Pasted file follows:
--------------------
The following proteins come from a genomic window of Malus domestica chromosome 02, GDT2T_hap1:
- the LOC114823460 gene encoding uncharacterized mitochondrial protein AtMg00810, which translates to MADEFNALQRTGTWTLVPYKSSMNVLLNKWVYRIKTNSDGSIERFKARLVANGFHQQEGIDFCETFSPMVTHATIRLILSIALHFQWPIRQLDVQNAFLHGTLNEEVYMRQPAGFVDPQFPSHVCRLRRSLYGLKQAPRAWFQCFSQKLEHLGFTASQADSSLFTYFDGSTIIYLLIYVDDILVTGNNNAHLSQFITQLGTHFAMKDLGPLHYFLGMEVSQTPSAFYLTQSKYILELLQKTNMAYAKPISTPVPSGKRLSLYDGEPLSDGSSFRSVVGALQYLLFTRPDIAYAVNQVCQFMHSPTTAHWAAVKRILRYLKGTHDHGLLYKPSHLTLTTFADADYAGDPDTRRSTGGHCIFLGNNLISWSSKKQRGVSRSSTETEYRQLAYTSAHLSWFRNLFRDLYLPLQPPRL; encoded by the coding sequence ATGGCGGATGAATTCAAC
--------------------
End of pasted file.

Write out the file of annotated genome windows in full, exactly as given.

The following proteins come from a genomic window of Malus domestica chromosome 02, GDT2T_hap1:
- the LOC114823460 gene encoding uncharacterized mitochondrial protein AtMg00810, which translates to MADEFNALQRTGTWTLVPYKSSMNVLLNKWVYRIKTNSDGSIERFKARLVANGFHQQEGIDFCETFSPMVTHATIRLILSIALHFQWPIRQLDVQNAFLHGTLNEEVYMRQPAGFVDPQFPSHVCRLRRSLYGLKQAPRAWFQCFSQKLEHLGFTASQADSSLFTYFDGSTIIYLLIYVDDILVTGNNNAHLSQFITQLGTHFAMKDLGPLHYFLGMEVSQTPSAFYLTQSKYILELLQKTNMAYAKPISTPVPSGKRLSLYDGEPLSDGSSFRSVVGALQYLLFTRPDIAYAVNQVCQFMHSPTTAHWAAVKRILRYLKGTHDHGLLYKPSHLTLTTFADADYAGDPDTRRSTGGHCIFLGNNLISWSSKKQRGVSRSSTETEYRQLAYTSAHLSWFRNLFRDLYLPLQPPRL; encoded by the coding sequence ATGGCGGATGAATTCAAC